[00:12:10] And so, I wrote a story. That’s the first thing I’d ever written and it got published. And I thought, wow, this is an outlet and myself and the, the person that I was dating at the time made the cover. And I think that that magazine had more light than the relationship because that didn’t last so long, I’ve actually been traveling in place. I was in China a few years ago this is like 20 years after the fact, and somebody brought a copy of that magazine to the meeting that I was hosting and asked this you and I’m like, yes. And they said, is this you? And they pointed to something on Grindr. I’m like, no, that’s not me. But know, it was my first sense of community.
[00:12:51] And I, I tell people like my mother, we didn’t have the Pacific Islander. My mother said we were Oriental, but we weren’t. And [00:13:00] so when this came up, I’d never written anything. And I, I loved, I loved the idea of having that voice and being able to, and if it wasn’t for Dino, I think it would have faded by the side. But Dino was always of coming up with these topics for us to write about and I’ll share one more thing. And then I’ll but one of them was about my dad that I wrote about, and it was shortly after I’d come out to him and I’m sure they’d come out to him and he’s passed. And so I went back to read it and it was one of the first sort of changes in our relationship. So, yeah, so it’s kind of a history and things that we didn’t think meant. Anything, we were just trying to meet a deadline in hindsight and the history actually turned out to me, mean a lot more.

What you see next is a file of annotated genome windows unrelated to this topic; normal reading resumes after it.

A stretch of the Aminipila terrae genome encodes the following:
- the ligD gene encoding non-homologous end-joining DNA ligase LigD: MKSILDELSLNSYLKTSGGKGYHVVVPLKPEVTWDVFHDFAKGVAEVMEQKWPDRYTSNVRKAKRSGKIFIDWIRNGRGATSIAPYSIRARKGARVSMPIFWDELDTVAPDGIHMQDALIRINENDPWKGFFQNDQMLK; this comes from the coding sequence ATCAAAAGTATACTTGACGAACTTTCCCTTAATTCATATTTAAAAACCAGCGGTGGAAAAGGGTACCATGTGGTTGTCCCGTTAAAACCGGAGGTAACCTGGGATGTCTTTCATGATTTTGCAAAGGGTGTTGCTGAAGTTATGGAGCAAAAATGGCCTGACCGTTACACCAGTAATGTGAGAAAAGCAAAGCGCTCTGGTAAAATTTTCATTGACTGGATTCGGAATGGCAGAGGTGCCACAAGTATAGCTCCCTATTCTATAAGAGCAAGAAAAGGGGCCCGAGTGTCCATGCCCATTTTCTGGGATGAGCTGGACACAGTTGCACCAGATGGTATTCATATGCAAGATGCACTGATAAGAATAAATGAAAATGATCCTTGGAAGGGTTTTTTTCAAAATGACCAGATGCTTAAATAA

[00:13:46] Yuan: Wow. Thank you so much for sharing that with us. Yeah, that really means a lot. And if you still have a copy, I would love to read that sometime. Yeah. I’m really curious for other folks [00:14:00] on this, in this call, did any memories come up for you as Vince’s speaking here? Why did you want to get involved with those newsletters at the time?
[00:14:08] Gisele Pohan: Hi, this is gisele well, so with Phoenix rising, as Doreena mentioned, we were re a lot of us were originally from a, like, what they used to call a consciousness raising or, feminist group But I distinctly remember in college when I’d visit friends at different campuses, whether it’s SF state or UC Berkeley. And this is like back in the late seventies, late seventies. If you saw an Asian person who looked queer or gay walking down the street, you cast your eyes away. If you saw a Latin X person or an African-American person they’d raise their fists, they greet the each other, as brother, sister.
[00:14:48] And that, that struck me that why, why, why can’t I do the same with, my Asian sister or brother? Right. So, for me working on Phoenix rising [00:15:00] was a way to reach out and to say that we’re proud, of who we are. sorry. Yeah, I get weepy (laughs) but it was a way to stand up and say, I’m here, I’m queer get used to it. It’s like, we, we, we have place. So, and I met a lot of great people, so that was like a bonus.
[00:15:19] Anyone else have some thoughts?
[00:15:20] Dino Waso: Hi, this is Dino. I th I think I kind of echo, but Gisele always saying getting involved with GAPA really helped me find the sense of identity that, that was kind of vague before. Like, I would all be split between whether it’s gay or Asian. It, it never got combined both.